Archive for November, 2009
Imagine you’re a day hiker or a canoeist whose trapped out over night or longer – in your day sack you carry a waterproof, fire starter and a water bottle – the night time temperatures plummet around you and you long for a warm drink to stop you shivering and beat off the creeping cold……….. Or maybe you’ve found a source of water which needs boiling to purify! Maybe you’ve come across a fellow hiker who’s less well equipped than you and who soaked and cold is slowly succumbing to exposure!
Water is one of your most urgent needs in a survival situation. You can’ t live long without it, especially in hot areas where you lose water rapidly through perspiration. Even in cold areas, you need a minimum of 2 liters of water each day to maintain efficiency.
More than three-fourths of your body is composed of fluids. Your body loses fluid as a result of heat, cold, stress, and exertion. To function effectively, you must replace the fluid your body loses. So, one of your first goals is to obtain an adequate supply of water.
John Rae is undoubtedly one of Orkney’s greatest unsung heroes.
Although his memorial is prominent in St Magnus Cathedral, the truth is that, these daya, few Orcadians know of the man or his deeds.
John Rae was born at the Hall o’ Clestrain in Orphir on September 30, 1813. He was the fourth son of John Rae senior.
Rae Senior was the factor of Sir William Honeyman’s Orkney estate, so while most Orcadian families faced a harsh life of near-poverty, the Rae family lived in comfort in affluent surroundings.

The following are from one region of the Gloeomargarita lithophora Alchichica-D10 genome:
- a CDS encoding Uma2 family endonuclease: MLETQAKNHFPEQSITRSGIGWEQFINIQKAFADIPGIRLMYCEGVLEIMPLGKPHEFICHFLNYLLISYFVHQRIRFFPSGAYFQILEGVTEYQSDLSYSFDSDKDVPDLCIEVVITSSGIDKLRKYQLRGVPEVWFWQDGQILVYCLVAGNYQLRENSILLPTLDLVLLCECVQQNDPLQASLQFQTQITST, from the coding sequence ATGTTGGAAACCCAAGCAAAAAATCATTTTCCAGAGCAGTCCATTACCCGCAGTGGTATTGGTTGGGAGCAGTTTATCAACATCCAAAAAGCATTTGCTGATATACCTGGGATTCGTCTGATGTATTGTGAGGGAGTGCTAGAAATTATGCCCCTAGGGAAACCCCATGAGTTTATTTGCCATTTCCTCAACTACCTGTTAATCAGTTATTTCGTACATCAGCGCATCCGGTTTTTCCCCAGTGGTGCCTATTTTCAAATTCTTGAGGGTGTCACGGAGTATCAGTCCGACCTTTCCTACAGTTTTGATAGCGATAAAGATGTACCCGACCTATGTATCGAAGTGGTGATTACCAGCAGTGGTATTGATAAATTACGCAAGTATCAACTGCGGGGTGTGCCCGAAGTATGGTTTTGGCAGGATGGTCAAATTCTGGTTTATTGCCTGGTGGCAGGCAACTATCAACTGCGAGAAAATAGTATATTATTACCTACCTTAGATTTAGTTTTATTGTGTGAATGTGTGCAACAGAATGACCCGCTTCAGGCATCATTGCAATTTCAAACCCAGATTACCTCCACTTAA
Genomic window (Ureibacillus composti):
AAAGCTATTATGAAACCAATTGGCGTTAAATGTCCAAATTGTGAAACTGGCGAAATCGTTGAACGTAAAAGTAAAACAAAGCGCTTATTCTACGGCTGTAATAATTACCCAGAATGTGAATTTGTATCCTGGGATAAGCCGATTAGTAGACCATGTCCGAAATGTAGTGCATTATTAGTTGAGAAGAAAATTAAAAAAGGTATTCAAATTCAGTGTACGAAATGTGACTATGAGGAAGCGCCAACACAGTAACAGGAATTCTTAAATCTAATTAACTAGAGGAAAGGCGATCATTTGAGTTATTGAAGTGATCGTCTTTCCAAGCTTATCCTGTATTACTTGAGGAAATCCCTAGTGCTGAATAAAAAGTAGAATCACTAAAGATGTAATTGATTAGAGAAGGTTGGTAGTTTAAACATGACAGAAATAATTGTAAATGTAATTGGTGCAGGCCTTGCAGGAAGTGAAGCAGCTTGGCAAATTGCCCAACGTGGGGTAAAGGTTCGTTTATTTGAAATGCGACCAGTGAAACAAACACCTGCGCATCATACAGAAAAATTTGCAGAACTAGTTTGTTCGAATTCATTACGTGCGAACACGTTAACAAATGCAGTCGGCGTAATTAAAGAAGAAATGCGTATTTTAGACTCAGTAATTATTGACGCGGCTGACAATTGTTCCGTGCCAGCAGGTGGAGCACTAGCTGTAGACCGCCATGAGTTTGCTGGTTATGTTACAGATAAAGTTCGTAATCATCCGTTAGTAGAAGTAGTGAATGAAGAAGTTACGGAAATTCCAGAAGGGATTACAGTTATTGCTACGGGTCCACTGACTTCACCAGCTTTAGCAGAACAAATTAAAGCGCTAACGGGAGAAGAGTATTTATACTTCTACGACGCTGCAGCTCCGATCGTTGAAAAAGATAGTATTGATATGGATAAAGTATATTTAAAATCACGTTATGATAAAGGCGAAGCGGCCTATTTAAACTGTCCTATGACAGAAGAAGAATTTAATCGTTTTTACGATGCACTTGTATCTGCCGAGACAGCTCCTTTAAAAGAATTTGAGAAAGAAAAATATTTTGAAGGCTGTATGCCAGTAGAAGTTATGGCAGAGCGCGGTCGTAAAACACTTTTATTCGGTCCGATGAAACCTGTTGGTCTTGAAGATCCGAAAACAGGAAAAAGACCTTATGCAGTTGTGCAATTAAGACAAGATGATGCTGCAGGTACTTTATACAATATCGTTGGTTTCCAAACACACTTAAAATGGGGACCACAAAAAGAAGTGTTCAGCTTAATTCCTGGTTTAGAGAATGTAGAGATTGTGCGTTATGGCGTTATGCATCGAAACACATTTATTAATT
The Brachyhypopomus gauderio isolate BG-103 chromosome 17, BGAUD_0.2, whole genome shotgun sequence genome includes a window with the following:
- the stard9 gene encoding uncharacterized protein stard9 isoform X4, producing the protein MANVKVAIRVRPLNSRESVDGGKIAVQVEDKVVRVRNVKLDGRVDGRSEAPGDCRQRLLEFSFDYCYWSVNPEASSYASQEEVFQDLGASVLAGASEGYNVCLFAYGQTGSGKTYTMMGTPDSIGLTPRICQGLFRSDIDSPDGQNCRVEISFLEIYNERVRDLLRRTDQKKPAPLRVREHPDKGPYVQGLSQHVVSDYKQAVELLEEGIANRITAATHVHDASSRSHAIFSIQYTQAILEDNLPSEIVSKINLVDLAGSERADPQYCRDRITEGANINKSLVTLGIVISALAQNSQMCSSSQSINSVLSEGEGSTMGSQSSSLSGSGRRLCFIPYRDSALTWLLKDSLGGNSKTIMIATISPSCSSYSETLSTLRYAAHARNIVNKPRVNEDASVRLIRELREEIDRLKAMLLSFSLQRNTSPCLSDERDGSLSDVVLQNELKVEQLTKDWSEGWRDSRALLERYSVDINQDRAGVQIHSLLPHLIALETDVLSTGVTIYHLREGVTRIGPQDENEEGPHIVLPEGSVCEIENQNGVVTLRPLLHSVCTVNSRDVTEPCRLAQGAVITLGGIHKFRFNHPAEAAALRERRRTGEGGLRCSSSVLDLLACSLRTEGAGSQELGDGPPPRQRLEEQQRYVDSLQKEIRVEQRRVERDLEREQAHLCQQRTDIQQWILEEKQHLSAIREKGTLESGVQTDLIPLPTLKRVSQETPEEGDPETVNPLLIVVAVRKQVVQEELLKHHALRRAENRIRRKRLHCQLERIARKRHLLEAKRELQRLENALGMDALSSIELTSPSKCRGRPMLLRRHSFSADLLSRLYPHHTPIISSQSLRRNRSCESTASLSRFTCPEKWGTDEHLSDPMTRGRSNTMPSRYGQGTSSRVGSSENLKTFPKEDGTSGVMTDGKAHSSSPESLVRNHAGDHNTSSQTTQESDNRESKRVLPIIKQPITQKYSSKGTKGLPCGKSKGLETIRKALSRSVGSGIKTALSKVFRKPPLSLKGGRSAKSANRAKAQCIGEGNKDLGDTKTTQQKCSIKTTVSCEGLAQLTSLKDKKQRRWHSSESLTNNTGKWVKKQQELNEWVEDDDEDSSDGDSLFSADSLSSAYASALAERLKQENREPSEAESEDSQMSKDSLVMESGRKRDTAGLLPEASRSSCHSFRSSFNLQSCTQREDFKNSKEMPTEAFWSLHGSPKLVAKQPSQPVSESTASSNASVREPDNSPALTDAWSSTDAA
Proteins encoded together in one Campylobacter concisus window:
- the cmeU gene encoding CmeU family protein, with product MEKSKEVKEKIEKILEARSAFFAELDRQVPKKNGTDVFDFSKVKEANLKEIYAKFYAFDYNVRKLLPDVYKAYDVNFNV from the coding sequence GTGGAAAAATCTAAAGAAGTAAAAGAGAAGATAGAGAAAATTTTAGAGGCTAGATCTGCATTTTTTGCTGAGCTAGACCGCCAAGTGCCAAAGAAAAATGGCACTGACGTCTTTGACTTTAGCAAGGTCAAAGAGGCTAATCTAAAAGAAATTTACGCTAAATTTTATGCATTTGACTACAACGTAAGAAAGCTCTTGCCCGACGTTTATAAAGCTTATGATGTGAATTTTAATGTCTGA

Each year in the United Kingdom hundreds if not thousands of people head off into the hills and mountains of England, Ireland, Scotland and Wales. Some are well prepared for their trip, wearing the correct clothing and carrying the relevant equipment for the conditions they are likely to face. Others are unfortunately not so prepared.
In my view one of the most important pieces of equipment that can be carried into the hills is a simple whistle. Yet so many people do not carry this potentially life saving piece of equipment. Surely it can’t be the cost. Even a good quality whistle will come in at well under a fiver. Therefore the only thing I can attribute to the reason why people do not carry whistles is misunderstanding and ignorance.
It has occurred to me that many people follow Ray Mears video sharpening instructions for his bushy knives and apply them to the standard cheap bushy knife (Frosts clipper/mora) and that this may not be the best. The bushy is zero ground so you sharpen the primary bevel, the mora is designed to have a small secondary bevel.
Samuel Hearne was born in London, England in 1745 He served in the Royal Navy, joining in 1756 at the tender age of eleven. In 1763 he left the Navy and took employment with the Hudson’s Bay Company. In 1768 he examined portions of the Hudson Bay coasts with a view to improving the cod fishery. Then from 1769 – 1772, he was employed in North Western discovery. The Hudson’s Bay Company sent him in search of copper mines that were reported by Indians to be in the North, somewhere along the Coppermine River.
I’ll start this article by coming clean… Over a fairly long period of time, I have bought, owned and sold a great many knives. I have spent a huge amount of money on knives. It’s ridiculous, I could have travelled the world and taken part in some fantastic adventures if only I had not embarked on the search for the Holy Grail! That elusive Bushcraft item… The perfect knife that does everything.
I have decided that I will pass on my experience to you, the reader and in so doing, try and save you the time, effort and money I have put into this fruitless search.
So, here it is… the one piece of information that will save you time, money, grief and effort… “The perfect bushcraft knife does NOT exist”!